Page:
The Gift Horse of War by Julie Thi Underhill

Editor Staff, Editor's Choice, March 26th, 2013

War was never something “left behind” in another land and in another time.

gift horse of war by julie thi underhill
Facebooktwittergoogle_plusredditpinterestlinkedinmailFacebooktwittergoogle_plusredditpinterestlinkedinmail

Freshly graduated from a small liberal arts college an hour away from Seattle, I moved to the city to find a job after college. During the last year of my degree at Evergreen, I’d studied documentary film and video. For my final project, in the spring of 2000, I began a family history documentary focusing on the American war in Việt Nam, interviewing both my refugee mother and my US Army combat helicopter pilot stepfather, reading everything I could get my hands on, realizing the difficulty of making a film about an open wound of ongoing unfinished business. Even my classmates pitied me for needing to do work on the war in Việt Nam. Beside their self-aggrandizing music videos and abstract experimental films, my work was far too raw, too serious. The more sympathetic of these classmates would pat me on the arm and say, their voices leaden with gravity, sorry you have to do this. Thirteen years ago, the American war in Việt Nam was in the past, too far behind us to be real anymore. My young college classmates saw my interest in Việt Nam as a relic of something they could barely comprehend, having no direct memory of that era themselves. And the other veterans’ kids sometimes quietly thanked me for the work, but no one lingered to engage it.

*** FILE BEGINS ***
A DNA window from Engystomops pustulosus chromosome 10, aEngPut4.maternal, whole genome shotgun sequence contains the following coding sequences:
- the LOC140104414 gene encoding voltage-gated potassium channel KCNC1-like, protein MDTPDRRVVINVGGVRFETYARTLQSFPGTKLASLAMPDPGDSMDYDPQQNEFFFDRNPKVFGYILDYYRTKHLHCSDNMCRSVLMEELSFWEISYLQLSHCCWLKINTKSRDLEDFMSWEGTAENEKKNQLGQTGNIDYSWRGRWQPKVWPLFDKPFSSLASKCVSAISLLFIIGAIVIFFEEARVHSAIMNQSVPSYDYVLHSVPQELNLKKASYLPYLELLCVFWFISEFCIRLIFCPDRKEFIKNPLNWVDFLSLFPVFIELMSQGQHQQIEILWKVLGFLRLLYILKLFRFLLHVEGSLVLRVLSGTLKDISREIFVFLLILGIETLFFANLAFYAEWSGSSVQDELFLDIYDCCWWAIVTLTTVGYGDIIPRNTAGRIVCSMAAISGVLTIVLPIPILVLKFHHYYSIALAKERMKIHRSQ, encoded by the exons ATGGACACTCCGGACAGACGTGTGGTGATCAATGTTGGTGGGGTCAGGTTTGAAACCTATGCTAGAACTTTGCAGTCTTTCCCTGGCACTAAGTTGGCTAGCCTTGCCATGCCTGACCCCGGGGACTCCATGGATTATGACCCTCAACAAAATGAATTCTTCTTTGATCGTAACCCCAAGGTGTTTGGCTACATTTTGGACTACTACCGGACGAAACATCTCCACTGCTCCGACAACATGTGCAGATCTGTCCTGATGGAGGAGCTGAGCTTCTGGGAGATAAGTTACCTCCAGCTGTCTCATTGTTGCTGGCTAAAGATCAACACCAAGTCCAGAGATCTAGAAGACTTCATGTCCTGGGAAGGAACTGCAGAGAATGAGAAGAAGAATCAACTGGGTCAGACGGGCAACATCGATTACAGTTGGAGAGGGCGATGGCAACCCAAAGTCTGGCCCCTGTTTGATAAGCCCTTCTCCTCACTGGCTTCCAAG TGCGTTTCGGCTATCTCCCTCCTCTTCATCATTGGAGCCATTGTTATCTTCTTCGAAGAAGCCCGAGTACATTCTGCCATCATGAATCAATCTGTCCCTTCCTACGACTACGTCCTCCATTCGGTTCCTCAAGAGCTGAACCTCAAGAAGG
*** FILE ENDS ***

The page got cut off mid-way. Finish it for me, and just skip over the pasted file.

As I neared graduation I realized that this project would be an unwieldy way to introduce myself to potential employers in Seattle, where I would soon move. I feared if they knew too much about this project, they wouldn’t know what to do with my work’s emphasis on war or even with my own personal connection to war, as the daughter of a refugee from Việt Nam and an American civilian contractor working in Việt Nam after the withdrawal of US troops, who evacuated together during the Fall of Sài Gòn. Raised also by my stepfather, the six-year US Army combat helicopter pilot in Việt Nam and Cambodia, war was never something “left behind” in another land and in another time. War literally came home to roost, with maps of bombing missions and arrogantly armed intentions to “save” Việt Nam coming to life and argued beneath our patterned plates at the dinner table, at the family altar, in our nightmares. My close friends knew about this upbringing. Yet at age 24, I was new at navigating the tensions between private withholding and public revelation. As I relayed an “inedible” story about the reverberations of war, while screening my film Spoils the spring of 2000, I asked my audience about the transmission of such life histories—“where does it go when it leaves you? Who—what—happens to it?”